Day 1 of the sprints was spent doing three things: reading and applying Michael Hudson's new-style exception patch, writing the unit tests for PEP 352, and dealing with a minor bug that was a bitch to debug. Turned out that the PendingDeprecationWarning for raising string exceptions never had its return value for PyErr_Warn() checked. This was a problem if a warnings filter with an error action caught the deprecation because it didn't know it needed to raise a new exception instead of setting the original exception. Try debugging when you trace to where an exception is raised, check that something being raised is correct, and then end up with a different exception in the end. Joys of mucking around with a fundamental piece of machinery that you rely upon to detect errors. =)
Anyway, it got fixed and backported on day 1. I then moved forward with implementing the PEP stuff during day 2. Had some random bugs that usually stemmed from me not thinking about a possibility or random C stuff. But that all got straightened out.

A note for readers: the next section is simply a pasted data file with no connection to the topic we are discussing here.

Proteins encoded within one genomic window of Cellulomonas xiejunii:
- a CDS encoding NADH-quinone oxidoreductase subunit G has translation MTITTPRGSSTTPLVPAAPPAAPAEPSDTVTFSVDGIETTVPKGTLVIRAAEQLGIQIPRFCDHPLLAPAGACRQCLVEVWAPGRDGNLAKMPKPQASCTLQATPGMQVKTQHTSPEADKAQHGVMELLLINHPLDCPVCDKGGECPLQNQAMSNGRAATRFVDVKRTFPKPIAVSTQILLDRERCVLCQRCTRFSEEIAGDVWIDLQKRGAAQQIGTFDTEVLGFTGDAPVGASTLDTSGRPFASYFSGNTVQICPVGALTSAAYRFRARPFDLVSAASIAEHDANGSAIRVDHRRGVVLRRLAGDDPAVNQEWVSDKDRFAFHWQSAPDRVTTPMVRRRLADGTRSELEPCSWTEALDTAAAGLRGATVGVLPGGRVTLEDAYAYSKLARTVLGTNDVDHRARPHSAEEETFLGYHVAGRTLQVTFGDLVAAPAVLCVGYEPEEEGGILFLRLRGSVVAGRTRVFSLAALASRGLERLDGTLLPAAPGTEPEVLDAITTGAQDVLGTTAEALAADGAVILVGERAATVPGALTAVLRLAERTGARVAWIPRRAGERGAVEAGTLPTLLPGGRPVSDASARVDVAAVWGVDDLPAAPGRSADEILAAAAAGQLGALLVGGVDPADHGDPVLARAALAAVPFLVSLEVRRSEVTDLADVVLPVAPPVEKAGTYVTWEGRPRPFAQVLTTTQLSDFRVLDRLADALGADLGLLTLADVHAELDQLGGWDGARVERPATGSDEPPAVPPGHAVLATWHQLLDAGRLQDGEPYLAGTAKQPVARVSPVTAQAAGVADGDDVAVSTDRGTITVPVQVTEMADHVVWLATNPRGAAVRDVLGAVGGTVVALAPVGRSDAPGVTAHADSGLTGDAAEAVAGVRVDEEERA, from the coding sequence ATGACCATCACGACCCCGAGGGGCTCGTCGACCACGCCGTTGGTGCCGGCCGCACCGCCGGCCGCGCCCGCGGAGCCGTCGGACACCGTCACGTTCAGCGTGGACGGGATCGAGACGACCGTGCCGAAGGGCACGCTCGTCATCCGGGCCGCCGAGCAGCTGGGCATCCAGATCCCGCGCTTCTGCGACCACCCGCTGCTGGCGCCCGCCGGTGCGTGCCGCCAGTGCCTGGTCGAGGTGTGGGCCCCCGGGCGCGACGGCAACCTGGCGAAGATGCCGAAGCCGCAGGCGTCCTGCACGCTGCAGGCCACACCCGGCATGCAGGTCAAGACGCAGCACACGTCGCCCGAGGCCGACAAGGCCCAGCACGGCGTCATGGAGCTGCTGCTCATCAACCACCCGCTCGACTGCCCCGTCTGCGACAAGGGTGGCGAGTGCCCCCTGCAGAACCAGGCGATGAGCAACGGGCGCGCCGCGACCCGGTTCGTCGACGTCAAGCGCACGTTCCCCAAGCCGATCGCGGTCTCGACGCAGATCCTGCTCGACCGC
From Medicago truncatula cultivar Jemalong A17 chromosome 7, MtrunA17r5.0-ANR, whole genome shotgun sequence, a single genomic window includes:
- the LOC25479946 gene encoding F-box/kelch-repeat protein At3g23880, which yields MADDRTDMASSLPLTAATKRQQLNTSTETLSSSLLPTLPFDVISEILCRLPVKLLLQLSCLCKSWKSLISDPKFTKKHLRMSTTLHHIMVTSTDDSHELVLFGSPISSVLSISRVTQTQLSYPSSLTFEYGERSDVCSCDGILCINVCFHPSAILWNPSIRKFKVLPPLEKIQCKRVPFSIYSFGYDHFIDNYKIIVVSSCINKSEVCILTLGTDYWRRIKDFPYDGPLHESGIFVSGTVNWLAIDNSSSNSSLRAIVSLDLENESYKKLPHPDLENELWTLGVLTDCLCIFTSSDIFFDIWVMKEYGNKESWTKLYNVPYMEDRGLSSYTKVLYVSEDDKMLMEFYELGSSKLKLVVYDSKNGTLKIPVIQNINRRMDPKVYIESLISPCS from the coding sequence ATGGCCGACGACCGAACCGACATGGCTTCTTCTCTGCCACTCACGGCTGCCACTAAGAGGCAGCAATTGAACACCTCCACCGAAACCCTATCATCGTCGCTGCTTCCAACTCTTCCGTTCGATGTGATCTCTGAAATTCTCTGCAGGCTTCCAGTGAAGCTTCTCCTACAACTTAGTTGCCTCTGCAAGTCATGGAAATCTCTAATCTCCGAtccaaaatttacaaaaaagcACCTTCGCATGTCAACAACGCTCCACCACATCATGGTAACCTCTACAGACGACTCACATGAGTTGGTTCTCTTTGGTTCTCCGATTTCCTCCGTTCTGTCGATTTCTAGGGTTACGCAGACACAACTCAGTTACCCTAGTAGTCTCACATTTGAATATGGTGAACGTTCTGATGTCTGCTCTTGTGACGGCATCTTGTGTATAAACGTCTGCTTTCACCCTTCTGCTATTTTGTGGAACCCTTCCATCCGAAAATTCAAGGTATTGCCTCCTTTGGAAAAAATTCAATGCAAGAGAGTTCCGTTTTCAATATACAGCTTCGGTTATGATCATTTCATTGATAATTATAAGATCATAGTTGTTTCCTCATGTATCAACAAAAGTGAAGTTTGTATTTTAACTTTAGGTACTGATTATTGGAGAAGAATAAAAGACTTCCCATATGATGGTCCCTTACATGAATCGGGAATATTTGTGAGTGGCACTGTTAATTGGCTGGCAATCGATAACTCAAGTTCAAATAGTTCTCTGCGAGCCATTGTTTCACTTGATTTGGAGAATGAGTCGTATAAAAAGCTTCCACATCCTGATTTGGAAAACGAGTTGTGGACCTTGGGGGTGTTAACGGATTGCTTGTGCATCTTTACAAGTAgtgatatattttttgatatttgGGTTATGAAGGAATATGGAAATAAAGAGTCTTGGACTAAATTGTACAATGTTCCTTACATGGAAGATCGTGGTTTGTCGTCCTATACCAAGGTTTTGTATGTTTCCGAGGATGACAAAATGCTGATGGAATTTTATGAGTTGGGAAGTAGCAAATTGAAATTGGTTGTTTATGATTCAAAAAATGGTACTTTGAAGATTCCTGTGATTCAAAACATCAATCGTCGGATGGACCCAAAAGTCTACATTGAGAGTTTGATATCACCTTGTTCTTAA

One of the tricks I had stemmed from when I implemented the PEP wrong. I actually made it so that any new-style class could be raised as an exception for about an hour on my laptop. That meant that you could raise 42 or an empty dict. But everyone here said that was insane and that was not what Guido meant. The thing that put me over was when Tim channeled Guido and said what I had done was wrong. So I backed it out so that now you can raise strings (which are now raise a DeprecationWarning), classic classes, and built-in exceptions which are new-style.
Beyond some cleanup to PEP 3000, that has been what I have been working on the past two days. The plan is that the next two will be spent on the exception docs and whatever else I feel like working on.